Living up to their names, Blunthead tree snakes are known for their large heads and slender bodies. As well as Ecuador, the Blunthead tree snake is also native to Brazil, Columbia, Honduras, and Peru to name a few. On average, the Blunthead tree snake grows to around 31 inches (80 centimeters) and have been known to grow as large as 4 feet 11 inches long (150 centimeters). This snake is nocturnal, hunting for food at night (such as small lizards, eggs, and frogs) and resting in shaded areas during the day. Blunthead tree snakes are also known for their movement through trees instead of using the floor of the forest.
This species of reptile is sometimes known as a dwarf gecko due to it`s tiny size of 1.9 inches in length. Found in wet tropical forests and lives exclusively within Ecuador. Buchwald`s Gecko was discovered in 1910 and named after Otto von Buchwald who worked as a civil engineer and also as an anthropologist and naturalist in Ecuador during the 19th Century. This reptile is also part of the scaly-eyed gecko family.
Ecuadorian Milk Snake
The Ecuadorian Milk Snake is known for having striped skin of alternating red, white, and black colors. These snakes are native in the northwestern area of South America. The average diet of an Ecuadorian milk snake is that of rodents, birds, lizards, and even other snakes, some of which are venomous. The average nest size of a milk snake is 10 to 14 eggs. Usually found in rotting logs and in woodland areas. The scientific name of the Ecuadorian Milk Snake is Lampropeltis triangulum micropholis, which is quite a mouthful!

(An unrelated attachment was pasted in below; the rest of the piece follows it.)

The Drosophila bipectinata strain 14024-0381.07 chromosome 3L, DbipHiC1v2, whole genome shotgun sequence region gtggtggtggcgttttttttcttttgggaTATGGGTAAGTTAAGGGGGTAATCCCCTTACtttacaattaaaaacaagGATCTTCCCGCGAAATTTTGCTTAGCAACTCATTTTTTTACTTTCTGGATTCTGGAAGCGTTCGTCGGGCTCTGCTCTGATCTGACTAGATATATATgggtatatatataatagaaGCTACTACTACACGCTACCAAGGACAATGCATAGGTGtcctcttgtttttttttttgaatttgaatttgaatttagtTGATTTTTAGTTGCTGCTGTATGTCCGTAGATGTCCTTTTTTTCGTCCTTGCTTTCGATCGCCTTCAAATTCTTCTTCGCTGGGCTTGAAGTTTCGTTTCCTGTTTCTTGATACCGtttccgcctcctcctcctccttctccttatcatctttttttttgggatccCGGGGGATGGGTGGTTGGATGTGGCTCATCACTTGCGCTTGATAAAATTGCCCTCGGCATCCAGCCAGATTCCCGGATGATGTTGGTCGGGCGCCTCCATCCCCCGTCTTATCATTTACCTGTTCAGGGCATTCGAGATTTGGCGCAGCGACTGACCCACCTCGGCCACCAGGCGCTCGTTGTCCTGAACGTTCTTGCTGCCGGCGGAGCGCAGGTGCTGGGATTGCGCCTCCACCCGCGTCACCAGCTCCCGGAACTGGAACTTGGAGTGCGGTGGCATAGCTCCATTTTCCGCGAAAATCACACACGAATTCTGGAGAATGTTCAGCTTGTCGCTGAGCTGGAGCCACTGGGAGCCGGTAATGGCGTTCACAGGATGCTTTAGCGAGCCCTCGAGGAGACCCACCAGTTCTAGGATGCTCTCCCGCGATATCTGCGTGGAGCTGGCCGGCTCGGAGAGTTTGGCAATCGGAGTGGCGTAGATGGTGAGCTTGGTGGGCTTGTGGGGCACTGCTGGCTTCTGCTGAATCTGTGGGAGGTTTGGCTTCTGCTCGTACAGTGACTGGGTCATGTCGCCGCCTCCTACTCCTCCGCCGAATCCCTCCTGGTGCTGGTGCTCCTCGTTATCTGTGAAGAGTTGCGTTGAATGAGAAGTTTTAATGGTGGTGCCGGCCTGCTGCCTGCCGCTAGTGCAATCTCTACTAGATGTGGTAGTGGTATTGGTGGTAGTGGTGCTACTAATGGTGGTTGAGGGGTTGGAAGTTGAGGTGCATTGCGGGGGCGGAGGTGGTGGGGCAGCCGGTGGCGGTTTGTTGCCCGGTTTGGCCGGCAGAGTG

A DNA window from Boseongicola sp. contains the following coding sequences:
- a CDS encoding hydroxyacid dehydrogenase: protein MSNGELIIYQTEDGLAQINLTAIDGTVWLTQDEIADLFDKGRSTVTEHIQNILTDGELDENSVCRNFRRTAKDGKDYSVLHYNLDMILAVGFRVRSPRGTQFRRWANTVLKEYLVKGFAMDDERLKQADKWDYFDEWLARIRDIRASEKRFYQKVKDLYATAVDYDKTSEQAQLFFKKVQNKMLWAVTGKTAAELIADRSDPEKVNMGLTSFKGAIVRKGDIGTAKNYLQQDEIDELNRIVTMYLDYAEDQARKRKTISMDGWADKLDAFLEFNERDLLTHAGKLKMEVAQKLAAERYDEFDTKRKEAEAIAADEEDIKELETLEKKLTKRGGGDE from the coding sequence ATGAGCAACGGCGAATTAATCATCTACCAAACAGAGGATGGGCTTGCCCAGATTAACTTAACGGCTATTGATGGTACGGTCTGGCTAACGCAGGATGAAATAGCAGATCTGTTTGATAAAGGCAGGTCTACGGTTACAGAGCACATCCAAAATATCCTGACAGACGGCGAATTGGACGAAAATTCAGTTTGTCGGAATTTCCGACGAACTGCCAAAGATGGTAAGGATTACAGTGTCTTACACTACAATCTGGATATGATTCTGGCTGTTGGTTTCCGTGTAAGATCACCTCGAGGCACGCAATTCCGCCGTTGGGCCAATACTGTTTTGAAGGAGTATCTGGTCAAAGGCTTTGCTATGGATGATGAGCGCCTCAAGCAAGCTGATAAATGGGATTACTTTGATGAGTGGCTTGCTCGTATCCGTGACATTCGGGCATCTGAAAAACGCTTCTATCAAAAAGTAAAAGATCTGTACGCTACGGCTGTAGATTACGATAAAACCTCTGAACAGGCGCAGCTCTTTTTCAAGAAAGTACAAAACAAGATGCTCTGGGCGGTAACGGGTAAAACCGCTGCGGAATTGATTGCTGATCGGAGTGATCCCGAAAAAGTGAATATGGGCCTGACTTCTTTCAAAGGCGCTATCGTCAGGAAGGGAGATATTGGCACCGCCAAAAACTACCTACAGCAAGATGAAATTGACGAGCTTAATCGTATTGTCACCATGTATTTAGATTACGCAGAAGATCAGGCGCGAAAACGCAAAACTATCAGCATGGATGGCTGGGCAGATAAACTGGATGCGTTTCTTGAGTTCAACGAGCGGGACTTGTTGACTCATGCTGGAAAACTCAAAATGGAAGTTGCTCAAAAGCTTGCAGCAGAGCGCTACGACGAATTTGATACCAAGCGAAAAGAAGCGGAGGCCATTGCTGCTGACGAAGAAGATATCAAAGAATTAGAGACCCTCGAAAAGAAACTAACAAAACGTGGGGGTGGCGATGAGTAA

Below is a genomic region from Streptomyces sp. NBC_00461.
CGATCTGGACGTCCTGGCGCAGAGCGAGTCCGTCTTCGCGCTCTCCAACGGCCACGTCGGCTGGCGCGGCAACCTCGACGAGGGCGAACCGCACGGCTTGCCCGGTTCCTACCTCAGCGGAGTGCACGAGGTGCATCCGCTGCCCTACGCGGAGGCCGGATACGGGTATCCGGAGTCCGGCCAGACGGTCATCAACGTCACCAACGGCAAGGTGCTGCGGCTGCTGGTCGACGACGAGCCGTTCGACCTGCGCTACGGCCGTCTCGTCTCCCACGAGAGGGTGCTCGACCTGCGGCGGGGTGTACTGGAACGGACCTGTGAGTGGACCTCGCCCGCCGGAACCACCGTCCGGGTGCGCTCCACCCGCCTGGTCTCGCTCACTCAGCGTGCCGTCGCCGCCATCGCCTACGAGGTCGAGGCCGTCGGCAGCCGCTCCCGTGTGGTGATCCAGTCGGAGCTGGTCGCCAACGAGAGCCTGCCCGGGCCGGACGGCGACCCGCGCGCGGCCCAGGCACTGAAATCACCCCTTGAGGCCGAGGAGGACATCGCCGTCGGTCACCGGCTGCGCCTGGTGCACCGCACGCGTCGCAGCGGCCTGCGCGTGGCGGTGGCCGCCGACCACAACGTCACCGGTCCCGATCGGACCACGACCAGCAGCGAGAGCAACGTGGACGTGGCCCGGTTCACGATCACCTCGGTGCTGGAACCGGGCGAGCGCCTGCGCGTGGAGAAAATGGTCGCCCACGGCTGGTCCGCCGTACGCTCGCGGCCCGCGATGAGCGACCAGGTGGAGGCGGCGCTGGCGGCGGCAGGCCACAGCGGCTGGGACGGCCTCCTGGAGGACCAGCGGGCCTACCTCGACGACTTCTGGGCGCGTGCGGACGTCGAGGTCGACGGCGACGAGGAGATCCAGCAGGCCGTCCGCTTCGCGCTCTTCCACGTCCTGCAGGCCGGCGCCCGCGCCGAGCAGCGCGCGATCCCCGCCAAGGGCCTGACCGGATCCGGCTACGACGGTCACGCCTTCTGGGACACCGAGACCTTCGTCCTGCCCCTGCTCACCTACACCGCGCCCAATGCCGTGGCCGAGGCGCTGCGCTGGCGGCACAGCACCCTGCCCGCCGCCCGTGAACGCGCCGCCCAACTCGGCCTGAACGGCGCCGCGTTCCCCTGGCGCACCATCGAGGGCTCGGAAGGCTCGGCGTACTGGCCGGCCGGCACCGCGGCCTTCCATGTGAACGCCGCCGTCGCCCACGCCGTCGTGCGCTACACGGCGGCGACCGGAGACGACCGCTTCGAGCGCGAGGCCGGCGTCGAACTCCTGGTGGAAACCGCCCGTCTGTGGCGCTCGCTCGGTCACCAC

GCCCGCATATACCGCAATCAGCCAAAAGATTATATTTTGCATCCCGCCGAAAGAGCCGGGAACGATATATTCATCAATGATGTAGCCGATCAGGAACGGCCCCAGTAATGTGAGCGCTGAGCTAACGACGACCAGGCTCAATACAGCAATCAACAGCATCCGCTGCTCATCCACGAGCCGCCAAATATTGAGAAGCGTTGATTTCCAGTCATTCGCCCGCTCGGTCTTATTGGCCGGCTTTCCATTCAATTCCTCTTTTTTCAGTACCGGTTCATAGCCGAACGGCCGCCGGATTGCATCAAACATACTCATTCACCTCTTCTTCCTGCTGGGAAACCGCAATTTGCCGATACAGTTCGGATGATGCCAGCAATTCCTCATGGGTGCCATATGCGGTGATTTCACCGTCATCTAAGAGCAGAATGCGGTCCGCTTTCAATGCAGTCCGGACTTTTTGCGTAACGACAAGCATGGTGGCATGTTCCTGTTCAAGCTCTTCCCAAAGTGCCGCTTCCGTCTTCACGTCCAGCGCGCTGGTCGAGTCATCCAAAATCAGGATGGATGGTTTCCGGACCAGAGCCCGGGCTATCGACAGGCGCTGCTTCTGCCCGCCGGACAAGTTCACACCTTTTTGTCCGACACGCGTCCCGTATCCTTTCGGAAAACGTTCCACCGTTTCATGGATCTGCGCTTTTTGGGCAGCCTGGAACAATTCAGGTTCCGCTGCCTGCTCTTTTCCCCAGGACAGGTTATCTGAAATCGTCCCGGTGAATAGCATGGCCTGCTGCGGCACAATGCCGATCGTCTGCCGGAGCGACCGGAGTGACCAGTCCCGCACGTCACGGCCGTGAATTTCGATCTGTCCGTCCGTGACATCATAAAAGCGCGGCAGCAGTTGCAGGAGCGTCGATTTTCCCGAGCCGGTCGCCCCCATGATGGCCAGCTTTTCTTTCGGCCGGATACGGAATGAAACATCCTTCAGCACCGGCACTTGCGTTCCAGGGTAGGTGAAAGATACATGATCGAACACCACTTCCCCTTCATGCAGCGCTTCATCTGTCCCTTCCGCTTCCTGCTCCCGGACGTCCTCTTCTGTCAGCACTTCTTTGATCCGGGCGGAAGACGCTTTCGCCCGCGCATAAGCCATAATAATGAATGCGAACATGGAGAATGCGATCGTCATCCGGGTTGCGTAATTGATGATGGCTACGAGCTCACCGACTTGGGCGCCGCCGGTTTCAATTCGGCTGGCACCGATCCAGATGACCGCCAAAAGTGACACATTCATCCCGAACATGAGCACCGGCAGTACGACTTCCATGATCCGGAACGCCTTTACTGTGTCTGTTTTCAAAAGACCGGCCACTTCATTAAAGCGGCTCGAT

Amazon Basin Emerald Tree Boa
These snakes take on their signature emerald green color at around 9 to 12 months of age. They are non-poisonous snakes, suffocating their prey. The amazon basin emerald tree boa is native to the rainforests and Amazon basin area of South America. This snake is considered large at approximately 6 feet in length (1.8 Meters) at it's fully grown size. The emerald tree boa is a nocturnal predator that feeds on bats, small monkeys, and frogs (especially the glass frog). This snake is also known for a very slow metabolism and can sometimes go months without any food. The nest size of these reptiles is usually between 6 and 14 young. One of the most easily recognizable native animals of Ecuador due to the striking white pattern contrasting with the bright green of this unique creature.
White-lipped Mud Turtle
The white-lipped mud turtle was discovered in 1851, and is somewhat of an endangered species in Ecuador today. This turtle is also found in Costa Rica, Mexico, Panama, and Peru to name a few. The white-lipped mud turtle inhabits quiet waters with ample quantities of vegetation, and usually can be found nesting 50 to 200 meters away from a water source. Most have a dark brown or black shell as well as a protruding snout with a hooked upper jaw. Males of this species can grow up to 6.8 inches (17.4 centimeters) and females can grow up to 6.2 inches (15.8 centimeters). Males also have a broader head as well as long tails, while the females' tails are significantly shorter. Eggs are usually laid in shallow nesting holes, covered in leaves and debris. This turtle is an omnivore and gets energy from a variety of insects, fish, and snails as well as plants. This species is surprisingly not confined to water, sometimes found up to 600 meters away from a water source.
|Reptiles of Ecuador||Scientific Name|
|Blue-Spotted Wood Lizard||Enyalioides praestabilis|
|Neotropical Green Anole||Anolis biporcatus|
|Tschudi's false coral snake||Oxyrhopus melanogenys|
|Annellated Coral Snake||Micrurus annellatus|
|Western Basilisk||Basiliscus galeritus|
|Blunthead Tree Snake||Imantodes cenchoa|
|Buchwald's Gecko||Lepidoblepharis buchwaldii|
|Ecuadorian Milk Snake||Lampropeltis triangulum micropholis|
|Amazon Basin Emerald Tree Boa||Corallus batesii|
|White-lipped Mud Turtle||Kinosternon leucostomum|
About the Author
Justin has a Bachelor's degree (Honors) in Political Science and Media and Communications, specializing in modern Middle Eastern politics. He has been writing for World Atlas since September 2016.